KAKADU : The best trek our guides have ever done
Story by Matt Sykes
One of our most experienced guides Brad studying a map with Joel looking on
(Photo: Jackie Crane)
Kakadu is a place that all Trek Tours’ guides want to work. It’s like a badge of honour though, you have to be working with the company for a time before the opportunity presents itself. Everyone knows it’s different up there, more real somehow. You’re off-track, carrying everything in and everything out. It’s just you and an ancient landscape, for nine days.
When you see guides returning from a stint ‘Up North’ they have a certain glow about them, like they’ve just stepped out of another world. But being the unassuming and humble characters that they are they don’t tell you much, and I think that has a lot to do with the fact that such experiences are hard to explain. You’ll hear Brad talk about the Aboriginal culture and rock art sites, places that must be felt first-hand.
Brad in his element, studying nature’s tiny beauties (Photo: Jackie Crane)
We heard back from a guest recently, Madeleine, who walked the Kakadu Explorer last year. She described it as an awe-inspiring and life-changing experience. So much so that she was ‘still drawing from the energy of the experience’ a year later. As a tour company we can only do so much to facilitate a deep experience but when you work with places like Kakadu, the land kind of takes you over and all you have to do is go along with it. Guests that open themselves up benefit the most.
When you look at scenes like the one below it’s hard to imagine not being deeply affected by such a place. Those ripples in the foreground rock were laid millions and millions of years ago. The gorge has been cut by water, an element that people from Australia’s south would typically see as soft and gentle. It looks still and serene now but when we’re walking in Tasmania over summer this dry river becomes a raging torrent. Contemplating unfathomable periods of time and natural processes are just one of the joys of the Kakadu Explorer.
Deep time (Photo: Jackie Crane)
The traditional custodians of this Country are the Bininj and Mungguy people. (Bininj in the north of Kakadu National Park and Mungguy in the south) Their cultural connections to this landscape go back more than 50,000 years. (1) Some of the rock art that you’ll be lucky enough to experience on the trip traces their heritage. In 1981 Kakadu’s ancient cultural values, as well as its natural values, were celebrated by being added to the World Heritage list. (2) On top of that, Kakadu forms part of Australia’s largest national park, ‘covering almost 20,000 square kilometres. That’s nearly half the size of Switzerland’. (1) It’s a big, old place.
On some walks there’s moments when time seems to stand still. Everything just slows down, your senses are alive but your mind is calm. Kakadu has more than it’s fair share of these moments. The images below are a couple of such examples, captured by past guest Jackie Crane.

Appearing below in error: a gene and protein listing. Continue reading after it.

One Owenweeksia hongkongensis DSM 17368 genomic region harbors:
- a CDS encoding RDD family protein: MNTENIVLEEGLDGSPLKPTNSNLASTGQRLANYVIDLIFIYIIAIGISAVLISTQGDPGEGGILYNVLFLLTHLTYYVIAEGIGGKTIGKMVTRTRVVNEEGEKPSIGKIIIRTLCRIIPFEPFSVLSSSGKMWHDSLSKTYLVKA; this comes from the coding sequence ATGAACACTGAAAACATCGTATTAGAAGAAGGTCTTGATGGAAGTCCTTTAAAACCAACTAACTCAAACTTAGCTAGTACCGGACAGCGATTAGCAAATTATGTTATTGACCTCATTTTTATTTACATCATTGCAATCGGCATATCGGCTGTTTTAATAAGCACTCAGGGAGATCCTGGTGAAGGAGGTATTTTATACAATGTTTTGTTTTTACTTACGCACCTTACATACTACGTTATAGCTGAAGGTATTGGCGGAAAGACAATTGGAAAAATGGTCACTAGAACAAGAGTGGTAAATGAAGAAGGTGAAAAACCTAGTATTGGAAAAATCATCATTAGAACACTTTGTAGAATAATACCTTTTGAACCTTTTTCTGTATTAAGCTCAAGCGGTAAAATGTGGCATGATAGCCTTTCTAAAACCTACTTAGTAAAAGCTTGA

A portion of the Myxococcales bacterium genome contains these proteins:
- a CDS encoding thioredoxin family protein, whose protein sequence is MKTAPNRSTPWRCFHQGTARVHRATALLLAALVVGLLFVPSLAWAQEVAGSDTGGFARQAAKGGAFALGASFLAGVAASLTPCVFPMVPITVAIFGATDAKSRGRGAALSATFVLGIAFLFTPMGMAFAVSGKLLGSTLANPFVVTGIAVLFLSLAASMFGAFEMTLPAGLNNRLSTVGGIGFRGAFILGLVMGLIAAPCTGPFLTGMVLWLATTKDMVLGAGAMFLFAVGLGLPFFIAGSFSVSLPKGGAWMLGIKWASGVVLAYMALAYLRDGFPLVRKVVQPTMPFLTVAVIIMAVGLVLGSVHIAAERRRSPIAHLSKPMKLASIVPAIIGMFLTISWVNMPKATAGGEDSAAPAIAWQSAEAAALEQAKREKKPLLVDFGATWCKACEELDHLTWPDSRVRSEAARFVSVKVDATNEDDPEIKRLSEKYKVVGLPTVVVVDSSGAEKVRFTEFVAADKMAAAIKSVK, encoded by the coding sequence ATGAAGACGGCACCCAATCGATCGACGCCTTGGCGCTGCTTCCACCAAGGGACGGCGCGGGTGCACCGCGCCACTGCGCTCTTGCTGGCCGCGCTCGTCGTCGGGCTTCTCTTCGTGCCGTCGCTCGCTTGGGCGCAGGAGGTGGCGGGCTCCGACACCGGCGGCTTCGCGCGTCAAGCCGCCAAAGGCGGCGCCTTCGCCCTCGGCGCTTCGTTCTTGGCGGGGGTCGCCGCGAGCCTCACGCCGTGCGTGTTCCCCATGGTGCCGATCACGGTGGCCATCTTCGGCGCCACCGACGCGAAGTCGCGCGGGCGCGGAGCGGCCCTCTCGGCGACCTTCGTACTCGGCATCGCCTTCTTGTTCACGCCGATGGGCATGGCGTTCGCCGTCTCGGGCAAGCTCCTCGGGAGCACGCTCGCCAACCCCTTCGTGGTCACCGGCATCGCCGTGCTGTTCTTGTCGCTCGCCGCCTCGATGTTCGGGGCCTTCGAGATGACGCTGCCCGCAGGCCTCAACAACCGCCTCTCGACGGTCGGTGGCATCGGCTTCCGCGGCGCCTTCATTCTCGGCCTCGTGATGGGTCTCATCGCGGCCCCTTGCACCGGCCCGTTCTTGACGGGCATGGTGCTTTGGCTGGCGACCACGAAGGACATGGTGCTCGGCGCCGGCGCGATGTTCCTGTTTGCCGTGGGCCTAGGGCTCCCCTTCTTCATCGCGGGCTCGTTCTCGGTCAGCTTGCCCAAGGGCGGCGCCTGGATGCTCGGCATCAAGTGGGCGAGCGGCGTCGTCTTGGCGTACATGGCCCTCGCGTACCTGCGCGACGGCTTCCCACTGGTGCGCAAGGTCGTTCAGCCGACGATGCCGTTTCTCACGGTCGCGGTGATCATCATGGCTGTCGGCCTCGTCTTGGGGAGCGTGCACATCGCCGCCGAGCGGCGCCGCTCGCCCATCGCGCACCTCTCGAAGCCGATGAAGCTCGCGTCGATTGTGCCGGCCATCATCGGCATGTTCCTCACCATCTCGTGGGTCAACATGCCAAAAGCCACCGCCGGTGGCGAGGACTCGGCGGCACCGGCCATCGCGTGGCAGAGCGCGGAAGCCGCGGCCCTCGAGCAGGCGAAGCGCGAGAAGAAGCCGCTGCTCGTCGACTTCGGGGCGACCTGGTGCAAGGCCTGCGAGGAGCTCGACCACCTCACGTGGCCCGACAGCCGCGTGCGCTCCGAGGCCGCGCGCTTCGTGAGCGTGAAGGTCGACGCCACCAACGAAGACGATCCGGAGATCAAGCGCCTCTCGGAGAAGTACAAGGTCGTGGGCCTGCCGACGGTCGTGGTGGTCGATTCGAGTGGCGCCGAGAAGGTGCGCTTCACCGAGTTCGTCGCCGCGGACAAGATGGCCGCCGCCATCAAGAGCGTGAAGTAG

Time standing still (Photo: Jackie Crane)
Dusk (Photo: Jackie Crane)
Timing is everything out here and we sync our Kakadu walks to fit the seasons. Our trips occur during Wurrgeng, a period from mid-June to mid-August that the Bininj/Mungguy people regard as ‘cold weather’ time. Mind you, cold weather is relative -‘humidity is low, daytime temperatures are around 30°C and night-time temperatures are around 17°C’. (3) We set out early in the morning and aim to be out of the heat, possibly even bathing in a waterhole or two, before it gets too hot.
Interestingly the Traditional Owners recognise six seasons in this region. My favourite is “Knock ‘em down storm season”!
Gudjewg (Monsoon Season) – December to March
Banggerreng (Knock ‘em down storm season) – April
Yegge (Cooler but still humid season) – May to mid-June
Wurrgeng (Cold weather season) – mid-June to mid-August
Gurrung (Hot dry weather) – mid-August to mid-October
Gunumeleng (Pre-monsoon storm season) – mid-October to late-December (3)
Sacred ritual, the team enjoying an afternoon siesta (Photo: Jackie Crane)
You know the feeling when you’ve been walking all day and you arrive at camp, take your pack off and you sit in stillness reflecting upon the memories that you’ve just created. Everyone finds their own space.
One of the beautiful things in Kakadu is being able to a light a fire at night. Nothing outrageous, just a modest flame to cook some tucker and sit by, mesmerised. Yep, Kakadu is a treasure and we love sharing it with people. At the same time that it changes your life, it changes ours’.
Camp oven on simmer (Photo: Jackie Crane)
For more information about our 9 day Kakadu Explorer Trek please visit here – https://www.trektoursaustralia.com.au/tour/kakadu-explorer-walking-tours/
(1) Parks Australia (2013-2016) Introduction to Bininj/Mungguy culture. Accessed on June 2 2016 from http://www.parksaustralia.gov.au/kakadu/people/culture.html
(2) Commonwealth of Australia (2016) World Heritage Listing and RAMSAR Convention on wetlands. Accessed on June 2 2016 from https://www.environment.gov.au/topics/national-parks/kakadu-national-park/world-heritage-listing
(3) Commonwealth of Australia (2016) Seasons of Kakadu. Accessed on June 2 2016 from https://www.environment.gov.au/topics/national-parks/kakadu-national-park/natural-environment/six-seasons